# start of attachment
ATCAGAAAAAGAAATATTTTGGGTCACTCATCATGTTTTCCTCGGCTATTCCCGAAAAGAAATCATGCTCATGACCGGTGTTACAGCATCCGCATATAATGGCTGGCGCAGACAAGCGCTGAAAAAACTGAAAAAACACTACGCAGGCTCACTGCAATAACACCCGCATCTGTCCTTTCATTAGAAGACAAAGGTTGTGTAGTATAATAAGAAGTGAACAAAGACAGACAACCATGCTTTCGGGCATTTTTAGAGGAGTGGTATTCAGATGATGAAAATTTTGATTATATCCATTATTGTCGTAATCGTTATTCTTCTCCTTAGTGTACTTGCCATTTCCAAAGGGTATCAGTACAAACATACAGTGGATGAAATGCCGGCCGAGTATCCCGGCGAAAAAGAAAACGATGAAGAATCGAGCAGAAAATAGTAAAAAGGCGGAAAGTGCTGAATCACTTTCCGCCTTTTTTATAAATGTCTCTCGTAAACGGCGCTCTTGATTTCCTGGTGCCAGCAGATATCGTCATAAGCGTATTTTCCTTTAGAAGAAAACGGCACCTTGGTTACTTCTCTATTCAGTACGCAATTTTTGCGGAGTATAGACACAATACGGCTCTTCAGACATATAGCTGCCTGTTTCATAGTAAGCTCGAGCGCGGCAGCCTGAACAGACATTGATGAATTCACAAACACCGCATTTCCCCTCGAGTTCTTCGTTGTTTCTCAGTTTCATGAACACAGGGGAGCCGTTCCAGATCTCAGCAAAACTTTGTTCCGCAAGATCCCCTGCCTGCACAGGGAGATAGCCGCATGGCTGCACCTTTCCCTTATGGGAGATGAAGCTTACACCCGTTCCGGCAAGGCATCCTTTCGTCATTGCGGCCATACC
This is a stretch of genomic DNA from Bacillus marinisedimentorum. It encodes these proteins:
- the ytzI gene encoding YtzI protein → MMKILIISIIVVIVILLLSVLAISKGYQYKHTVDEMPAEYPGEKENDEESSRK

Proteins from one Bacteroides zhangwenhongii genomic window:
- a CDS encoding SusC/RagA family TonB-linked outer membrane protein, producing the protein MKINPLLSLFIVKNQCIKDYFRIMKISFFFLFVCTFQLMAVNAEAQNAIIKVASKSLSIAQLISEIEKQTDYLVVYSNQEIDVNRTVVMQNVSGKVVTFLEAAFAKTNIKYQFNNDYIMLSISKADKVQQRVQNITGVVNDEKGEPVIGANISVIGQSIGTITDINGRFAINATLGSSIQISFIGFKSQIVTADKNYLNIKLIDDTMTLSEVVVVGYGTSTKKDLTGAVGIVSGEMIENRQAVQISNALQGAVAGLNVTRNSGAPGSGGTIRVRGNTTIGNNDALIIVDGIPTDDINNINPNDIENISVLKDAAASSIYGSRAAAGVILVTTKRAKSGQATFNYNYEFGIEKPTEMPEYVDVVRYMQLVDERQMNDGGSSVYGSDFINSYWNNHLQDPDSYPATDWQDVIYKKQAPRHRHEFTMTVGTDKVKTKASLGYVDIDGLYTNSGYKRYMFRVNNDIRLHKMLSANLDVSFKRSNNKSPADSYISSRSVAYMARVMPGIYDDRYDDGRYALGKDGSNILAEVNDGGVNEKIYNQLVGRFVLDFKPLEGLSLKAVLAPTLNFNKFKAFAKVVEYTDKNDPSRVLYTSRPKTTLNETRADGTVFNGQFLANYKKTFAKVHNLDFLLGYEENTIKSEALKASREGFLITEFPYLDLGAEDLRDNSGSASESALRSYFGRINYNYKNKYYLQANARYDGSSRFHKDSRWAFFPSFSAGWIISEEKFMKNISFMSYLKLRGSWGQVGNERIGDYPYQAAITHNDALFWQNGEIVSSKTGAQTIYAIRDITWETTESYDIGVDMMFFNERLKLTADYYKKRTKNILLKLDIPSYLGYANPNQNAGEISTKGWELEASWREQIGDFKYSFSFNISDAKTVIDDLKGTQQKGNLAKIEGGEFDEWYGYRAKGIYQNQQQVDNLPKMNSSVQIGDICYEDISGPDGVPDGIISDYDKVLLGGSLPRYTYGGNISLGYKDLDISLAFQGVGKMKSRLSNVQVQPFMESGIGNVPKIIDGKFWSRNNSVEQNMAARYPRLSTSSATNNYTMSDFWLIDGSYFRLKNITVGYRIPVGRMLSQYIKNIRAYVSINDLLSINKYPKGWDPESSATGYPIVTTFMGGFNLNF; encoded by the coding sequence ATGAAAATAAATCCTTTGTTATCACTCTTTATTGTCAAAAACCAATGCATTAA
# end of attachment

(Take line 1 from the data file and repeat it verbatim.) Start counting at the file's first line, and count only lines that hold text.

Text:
ATCAGAAAAAGAAATATTTTGGGTCACTCATCATGTTTTCCTCGGCTATTCCCGAAAAGAAATCATGCTCATGACCGGTGTTACAGCATCCGCATATAATGGCTGGCGCAGACAAGCGCTGAAAAAACTGAAAAAACACTACGCAGGCTCACTGCAATAACACCCGCATCTGTCCTTTCATTAGAAGACAAAGGTTGTGTAGTATAATAAGAAGTGAACAAAGACAGACAACCATGCTTTCGGGCATTTTTAGAGGAGTGGTATTCAGATGATGAAAATTTTGATTATATCCATTATTGTCGTAATCGTTATTCTTCTCCTTAGTGTACTTGCCATTTCCAAAGGGTATCAGTACAAACATACAGTGGATGAAATGCCGGCCGAGTATCCCGGCGAAAAAGAAAACGATGAAGAATCGAGCAGAAAATAGTAAAAAGGCGGAAAGTGCTGAATCACTTTCCGCCTTTTTTATAAATGTCTCTCGTAAACGGCGCTCTTGATTTCCTGGTGCCAGCAGATATCGTCATAAGCGTATTTTCCTTTAGAAGAAAACGGCACCTTGGTTACTTCTCTATTCAGTACGCAATTTTTGCGGAGTATAGACACAATACGGCTCTTCAGACATATAGCTGCCTGTTTCATAGTAAGCTCGAGCGCGGCAGCCTGAACAGACATTGATGAATTCACAAACACCGCATTTCCCCTCGAGTTCTTCGTTGTTTCTCAGTTTCATGAACACAGGGGAGCCGTTCCAGATCTCAGCAAAACTTTGTTCCGCAAGATCCCCTGCCTGCACAGGGAGATAGCCGCATGGCTGCACCTTTCCCTTATGGGAGATGAAGCTTACACCCGTTCCGGCAAGGCATCCTTTCGTCATTGCGGCCATACC